Reading Upside Down

Is it possible to read a book in five minutes? Can you read a book backwards? Upside-down? What if everything you knew about reading turned out to be only a small part of the picture? What if you could read faster and with greater comprehension?

These questions and more rattled around in my mind when I attended a three-day workshop on the concept of PhotoReading®. The workshop taught the PhotoReading® Whole Mind System, developed by Paul R. Scheele of Learning Strategies Corporation. This unique reading technique is described in Scheele’s book PhotoReading (2007.)

I had written a history exam the previous week, the results of which can only be described as dismal. Although everything on the exam was covered in the course, my aging brain had difficulty retaining the information. Every detail I read in the textbook seemed to enter my brain through my eyes then leak out some hidden drain in the back of my head, never to be recalled. If there was a way to make the information stick, I wanted to know.

The skill, I learned, is a multi-step process, and at its core is the photo part. Just by exposing the text to the eyes, the information on the page is absorbed by the subconscious mind. Sounds hocus-pocus-y and perhaps a bit too good to be true. But is it? In his book PhotoReading, Scheele claims the conscious mind has a bandwidth of 40 bits per second, while the unconscious mind can process 10,000,000 bits per second. With the PhotoReading® system, the information on the page bypasses the conscious mind with its limited capacity and is delivered directly to the unconscious mind. Books can even be read backwards or upside-down. The mind can still comprehend it.

Traditional reading is a left-brain activity. At a rate of around 200 words per minute, we use the logical left brain, consciously following the sequence of the words and analyzing details. PhotoReading® uses the creative right brain. Taking in around 25,000 words per minute, this activity looks at the whole picture rather than focusing on details. During the workshop, I and the other attendees learned to relax our eyes, flip the pages of a book at a steady pace, and keep our conscious minds from interfering. At the rate of 1 to 2 seconds per page, our unconscious minds “read” a 300-page book in approximately 5 minutes.

Is it really that easy? Yes. And no. I found the skill itself easy to acquire. But that’s just one step of a 5-step process. There are two preliminary steps, “prepare” and “preview,” that are necessary to get into the right frame of mind and to the right state of relaxation. After PhotoReading®, there are two additional activities, “postview” and “activate,” that help make the information available to the conscious mind. The last of these activities involves reviewing the material in several different ways. This “activation” step, which does include some conscious reading, may take an hour or more.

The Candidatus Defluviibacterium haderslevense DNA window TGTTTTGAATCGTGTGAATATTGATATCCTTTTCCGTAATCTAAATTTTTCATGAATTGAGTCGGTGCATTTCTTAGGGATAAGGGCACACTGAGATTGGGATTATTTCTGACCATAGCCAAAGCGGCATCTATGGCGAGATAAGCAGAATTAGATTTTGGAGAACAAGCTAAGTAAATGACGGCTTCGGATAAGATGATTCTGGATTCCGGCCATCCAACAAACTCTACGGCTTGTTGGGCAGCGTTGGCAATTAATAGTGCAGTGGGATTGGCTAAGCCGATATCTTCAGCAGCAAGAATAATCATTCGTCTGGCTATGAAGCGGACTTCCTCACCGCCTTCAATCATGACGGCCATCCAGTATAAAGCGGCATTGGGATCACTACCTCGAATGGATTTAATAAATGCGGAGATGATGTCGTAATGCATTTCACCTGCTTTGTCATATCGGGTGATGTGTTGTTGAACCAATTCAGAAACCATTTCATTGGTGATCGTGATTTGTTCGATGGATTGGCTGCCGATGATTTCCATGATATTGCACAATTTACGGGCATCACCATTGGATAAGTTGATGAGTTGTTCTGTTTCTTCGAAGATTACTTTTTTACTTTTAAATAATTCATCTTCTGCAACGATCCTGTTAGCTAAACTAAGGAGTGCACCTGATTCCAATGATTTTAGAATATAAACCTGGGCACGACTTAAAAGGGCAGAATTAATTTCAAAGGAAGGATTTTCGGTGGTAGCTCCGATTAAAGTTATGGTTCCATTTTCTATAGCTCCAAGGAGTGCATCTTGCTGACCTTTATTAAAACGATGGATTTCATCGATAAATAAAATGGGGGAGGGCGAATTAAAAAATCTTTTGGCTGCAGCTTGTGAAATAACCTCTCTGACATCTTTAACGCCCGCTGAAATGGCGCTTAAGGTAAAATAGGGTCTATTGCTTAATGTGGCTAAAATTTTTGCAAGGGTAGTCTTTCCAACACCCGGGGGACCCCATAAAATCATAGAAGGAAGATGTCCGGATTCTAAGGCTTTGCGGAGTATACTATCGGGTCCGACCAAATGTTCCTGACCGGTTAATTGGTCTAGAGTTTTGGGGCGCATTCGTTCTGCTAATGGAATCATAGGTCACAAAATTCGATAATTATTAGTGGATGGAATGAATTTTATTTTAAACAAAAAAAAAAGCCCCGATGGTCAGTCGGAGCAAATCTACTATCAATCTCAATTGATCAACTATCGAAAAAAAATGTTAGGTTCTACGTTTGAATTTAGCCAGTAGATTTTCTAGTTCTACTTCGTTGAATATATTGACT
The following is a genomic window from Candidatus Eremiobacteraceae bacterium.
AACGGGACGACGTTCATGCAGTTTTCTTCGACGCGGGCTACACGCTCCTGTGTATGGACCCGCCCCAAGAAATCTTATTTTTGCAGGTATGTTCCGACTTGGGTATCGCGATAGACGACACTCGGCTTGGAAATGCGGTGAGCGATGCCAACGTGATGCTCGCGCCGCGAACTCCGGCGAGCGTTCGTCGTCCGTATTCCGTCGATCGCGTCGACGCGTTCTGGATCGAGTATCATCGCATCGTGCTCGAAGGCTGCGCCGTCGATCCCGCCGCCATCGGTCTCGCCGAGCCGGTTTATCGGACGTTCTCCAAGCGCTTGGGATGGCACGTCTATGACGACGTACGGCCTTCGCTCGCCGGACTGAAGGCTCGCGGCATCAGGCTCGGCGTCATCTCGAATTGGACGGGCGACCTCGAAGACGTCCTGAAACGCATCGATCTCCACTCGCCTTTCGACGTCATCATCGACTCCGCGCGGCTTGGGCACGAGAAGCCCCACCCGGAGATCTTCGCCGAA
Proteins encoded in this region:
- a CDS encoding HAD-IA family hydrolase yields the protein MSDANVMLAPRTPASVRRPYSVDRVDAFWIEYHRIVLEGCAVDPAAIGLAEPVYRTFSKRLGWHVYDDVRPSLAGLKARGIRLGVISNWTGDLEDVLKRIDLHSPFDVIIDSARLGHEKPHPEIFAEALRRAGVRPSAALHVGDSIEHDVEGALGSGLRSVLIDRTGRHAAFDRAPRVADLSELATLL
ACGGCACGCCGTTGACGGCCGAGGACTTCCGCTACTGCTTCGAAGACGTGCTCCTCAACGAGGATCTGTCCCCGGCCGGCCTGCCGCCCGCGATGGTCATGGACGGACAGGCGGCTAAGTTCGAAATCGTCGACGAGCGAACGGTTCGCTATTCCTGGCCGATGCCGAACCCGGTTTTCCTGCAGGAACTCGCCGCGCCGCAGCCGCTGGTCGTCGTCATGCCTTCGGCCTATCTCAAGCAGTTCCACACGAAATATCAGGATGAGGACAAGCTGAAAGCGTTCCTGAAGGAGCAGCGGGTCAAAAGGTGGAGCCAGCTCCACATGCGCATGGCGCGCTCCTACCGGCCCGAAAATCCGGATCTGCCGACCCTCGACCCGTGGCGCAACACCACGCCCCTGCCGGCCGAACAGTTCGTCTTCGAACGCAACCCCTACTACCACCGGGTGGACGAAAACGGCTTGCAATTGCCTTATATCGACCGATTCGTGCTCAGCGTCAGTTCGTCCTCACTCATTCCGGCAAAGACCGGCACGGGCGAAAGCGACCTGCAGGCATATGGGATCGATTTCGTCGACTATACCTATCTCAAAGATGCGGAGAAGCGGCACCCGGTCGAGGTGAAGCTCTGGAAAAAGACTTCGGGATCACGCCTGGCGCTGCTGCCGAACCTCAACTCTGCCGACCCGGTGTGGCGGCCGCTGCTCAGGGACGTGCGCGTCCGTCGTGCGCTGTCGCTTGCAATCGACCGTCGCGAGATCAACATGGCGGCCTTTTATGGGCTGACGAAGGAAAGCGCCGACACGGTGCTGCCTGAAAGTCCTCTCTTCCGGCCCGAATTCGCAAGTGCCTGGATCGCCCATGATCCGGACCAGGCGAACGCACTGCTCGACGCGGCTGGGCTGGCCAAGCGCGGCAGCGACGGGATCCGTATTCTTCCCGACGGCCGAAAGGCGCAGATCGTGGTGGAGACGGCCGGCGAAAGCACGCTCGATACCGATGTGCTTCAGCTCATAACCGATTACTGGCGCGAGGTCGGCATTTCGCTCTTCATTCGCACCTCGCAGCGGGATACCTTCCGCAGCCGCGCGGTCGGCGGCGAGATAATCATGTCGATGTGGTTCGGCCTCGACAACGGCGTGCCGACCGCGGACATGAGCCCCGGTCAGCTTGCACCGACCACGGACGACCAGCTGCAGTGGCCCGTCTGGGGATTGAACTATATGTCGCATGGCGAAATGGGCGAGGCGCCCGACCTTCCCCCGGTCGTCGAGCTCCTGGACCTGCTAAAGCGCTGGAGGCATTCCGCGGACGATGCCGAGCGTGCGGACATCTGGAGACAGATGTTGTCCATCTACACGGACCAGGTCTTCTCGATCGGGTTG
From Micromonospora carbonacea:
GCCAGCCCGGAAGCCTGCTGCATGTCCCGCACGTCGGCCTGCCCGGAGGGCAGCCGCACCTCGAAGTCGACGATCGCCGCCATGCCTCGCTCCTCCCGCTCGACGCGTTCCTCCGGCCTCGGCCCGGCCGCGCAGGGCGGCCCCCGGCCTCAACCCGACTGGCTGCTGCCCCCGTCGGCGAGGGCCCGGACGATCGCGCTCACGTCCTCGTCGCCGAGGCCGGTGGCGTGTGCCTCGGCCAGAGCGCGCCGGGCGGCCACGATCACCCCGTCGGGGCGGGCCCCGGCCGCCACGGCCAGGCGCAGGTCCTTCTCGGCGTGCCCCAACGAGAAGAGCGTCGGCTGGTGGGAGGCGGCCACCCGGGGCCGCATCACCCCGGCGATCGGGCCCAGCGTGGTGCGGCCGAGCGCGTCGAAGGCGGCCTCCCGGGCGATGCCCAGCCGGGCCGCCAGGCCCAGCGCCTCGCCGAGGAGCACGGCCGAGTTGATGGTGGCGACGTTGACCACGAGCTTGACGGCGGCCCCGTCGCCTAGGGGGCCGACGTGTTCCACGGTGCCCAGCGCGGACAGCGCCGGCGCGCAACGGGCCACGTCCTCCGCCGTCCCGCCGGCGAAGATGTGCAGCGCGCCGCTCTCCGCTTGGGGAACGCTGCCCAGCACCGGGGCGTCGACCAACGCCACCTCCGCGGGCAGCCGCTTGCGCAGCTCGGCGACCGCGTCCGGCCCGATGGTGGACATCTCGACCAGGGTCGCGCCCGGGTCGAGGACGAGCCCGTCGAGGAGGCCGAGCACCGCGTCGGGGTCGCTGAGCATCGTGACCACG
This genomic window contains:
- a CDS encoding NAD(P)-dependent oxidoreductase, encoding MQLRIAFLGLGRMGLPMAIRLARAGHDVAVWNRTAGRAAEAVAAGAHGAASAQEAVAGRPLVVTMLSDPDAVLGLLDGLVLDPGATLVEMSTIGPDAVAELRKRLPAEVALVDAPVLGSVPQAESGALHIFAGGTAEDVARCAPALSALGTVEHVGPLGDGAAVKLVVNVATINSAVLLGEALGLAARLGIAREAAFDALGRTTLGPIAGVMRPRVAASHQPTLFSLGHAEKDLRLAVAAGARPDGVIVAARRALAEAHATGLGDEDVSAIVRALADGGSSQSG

But does it really work? My initial assessment is that, whether my subconscious mind can take in a page of text at a glance or not, there is real value in the pre- and post-reading activities. I already notice that I can focus better when I’m reading. I now PhotoRead each book, using the whole 5-step process, then read again in the conventional way. I notice an increase in my ability to retain information, which could simply be due to covering the material several times. I plan to stick with it for a few months to see how useful I find it. Maybe I’ll be able to PhotoRead my way to learning a new language or improving my chess game. Or, just maybe, my next exam won’t be such a trial.

PhotoReading by Paul R. Scheele is available in bookstores, libraries, and through http://www.learningstrategies.com. PhotoReading® workshops are held worldwide by certified trainers; DVD seminars are also available on the Learning Strategies website.

Barbara Lehtiniemi is a writer, photographer, and AU student. She lives on a windswept rural road in Eastern Ontario

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